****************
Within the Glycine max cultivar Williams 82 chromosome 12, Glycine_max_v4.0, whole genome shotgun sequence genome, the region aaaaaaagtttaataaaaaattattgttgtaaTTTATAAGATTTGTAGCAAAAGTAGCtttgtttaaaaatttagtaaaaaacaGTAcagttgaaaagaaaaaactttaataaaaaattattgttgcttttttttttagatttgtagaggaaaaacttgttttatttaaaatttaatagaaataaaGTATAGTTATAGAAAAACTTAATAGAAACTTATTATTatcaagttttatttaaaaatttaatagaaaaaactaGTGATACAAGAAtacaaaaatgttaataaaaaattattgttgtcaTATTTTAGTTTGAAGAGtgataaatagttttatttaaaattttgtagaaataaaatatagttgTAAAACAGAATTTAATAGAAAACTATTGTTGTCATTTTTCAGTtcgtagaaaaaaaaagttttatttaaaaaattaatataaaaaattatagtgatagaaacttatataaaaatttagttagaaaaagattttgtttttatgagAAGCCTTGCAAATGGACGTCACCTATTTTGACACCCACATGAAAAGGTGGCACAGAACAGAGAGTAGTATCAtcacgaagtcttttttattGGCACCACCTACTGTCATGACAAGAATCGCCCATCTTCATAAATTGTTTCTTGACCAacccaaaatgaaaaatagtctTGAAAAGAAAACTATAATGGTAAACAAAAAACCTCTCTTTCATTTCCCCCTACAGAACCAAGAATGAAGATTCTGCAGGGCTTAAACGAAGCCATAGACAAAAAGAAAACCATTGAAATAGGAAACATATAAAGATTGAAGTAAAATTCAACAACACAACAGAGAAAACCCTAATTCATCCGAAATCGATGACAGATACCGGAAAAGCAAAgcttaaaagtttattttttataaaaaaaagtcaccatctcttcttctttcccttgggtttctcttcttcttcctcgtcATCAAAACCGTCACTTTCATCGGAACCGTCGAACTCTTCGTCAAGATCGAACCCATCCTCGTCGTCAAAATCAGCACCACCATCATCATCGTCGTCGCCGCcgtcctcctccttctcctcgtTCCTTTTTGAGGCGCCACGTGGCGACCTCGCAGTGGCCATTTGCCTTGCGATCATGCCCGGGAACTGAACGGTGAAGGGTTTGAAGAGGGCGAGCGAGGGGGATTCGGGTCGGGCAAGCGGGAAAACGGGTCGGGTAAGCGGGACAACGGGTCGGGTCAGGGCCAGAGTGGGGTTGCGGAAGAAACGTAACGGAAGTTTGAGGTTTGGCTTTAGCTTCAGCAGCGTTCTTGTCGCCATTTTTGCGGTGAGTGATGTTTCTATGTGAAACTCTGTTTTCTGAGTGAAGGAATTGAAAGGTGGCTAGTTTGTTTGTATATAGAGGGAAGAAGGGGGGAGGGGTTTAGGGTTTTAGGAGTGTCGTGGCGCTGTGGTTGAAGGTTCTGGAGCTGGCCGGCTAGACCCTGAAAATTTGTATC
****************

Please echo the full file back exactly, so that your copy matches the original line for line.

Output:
Within the Glycine max cultivar Williams 82 chromosome 12, Glycine_max_v4.0, whole genome shotgun sequence genome, the region aaaaaaagtttaataaaaaattattgttgtaaTTTATAAGATTTGTAGCAAAAGTAGCtttgtttaaaaatttagtaaaaaacaGTAcagttgaaaagaaaaaactttaataaaaaattattgttgcttttttttttagatttgtagaggaaaaacttgttttatttaaaatttaatagaaataaaGTATAGTTATAGAAAAACTTAATAGAAACTTATTATTatcaagttttatttaaaaatttaatagaaaaaactaGTGATACAAGAAtacaaaaatgttaataaaaaattattgttgtcaTATTTTAGTTTGAAGAGtgataaatagttttatttaaaattttgtagaaataaaatatagttgTAAAACAGAATTTAATAGAAAACTATTGTTGTCATTTTTCAGTtcgtagaaaaaaaaagttttatttaaaaaattaatataaaaaattatagtgatagaaacttatataaaaatttagttagaaaaagattttgtttttatgagAAGCCTTGCAAATGGACGTCACCTATTTTGACACCCACATGAAAAGGTGGCACAGAACAGAGAGTAGTATCAtcacgaagtcttttttattGGCACCACCTACTGTCATGACAAGAATCGCCCATCTTCATAAATTGTTTCTTGACCAacccaaaatgaaaaatagtctTGAAAAGAAAACTATAATGGTAAACAAAAAACCTCTCTTTCATTTCCCCCTACAGAACCAAGAATGAAGATTCTGCAGGGCTTAAACGAAGCCATAGACAAAAAGAAAACCATTGAAATAGGAAACATATAAAGATTGAAGTAAAATTCAACAACACAACAGAGAAAACCCTAATTCATCCGAAATCGATGACAGATACCGGAAAAGCAAAgcttaaaagtttattttttataaaaaaaagtcaccatctcttcttctttcccttgggtttctcttcttcttcctcgtcATCAAAACCGTCACTTTCATCGGAACCGTCGAACTCTTCGTCAAGATCGAACCCATCCTCGTCGTCAAAATCAGCACCACCATCATCATCGTCGTCGCCGCcgtcctcctccttctcctcgtTCCTTTTTGAGGCGCCACGTGGCGACCTCGCAGTGGCCATTTGCCTTGCGATCATGCCCGGGAACTGAACGGTGAAGGGTTTGAAGAGGGCGAGCGAGGGGGATTCGGGTCGGGCAAGCGGGAAAACGGGTCGGGTAAGCGGGACAACGGGTCGGGTCAGGGCCAGAGTGGGGTTGCGGAAGAAACGTAACGGAAGTTTGAGGTTTGGCTTTAGCTTCAGCAGCGTTCTTGTCGCCATTTTTGCGGTGAGTGATGTTTCTATGTGAAACTCTGTTTTCTGAGTGAAGGAATTGAAAGGTGGCTAGTTTGTTTGTATATAGAGGGAAGAAGGGGGGAGGGGTTTAGGGTTTTAGGAGTGTCGTGGCGCTGTGGTTGAAGGTTCTGGAGCTGGCCGGCTAGACCCTGAAAATTTGTATC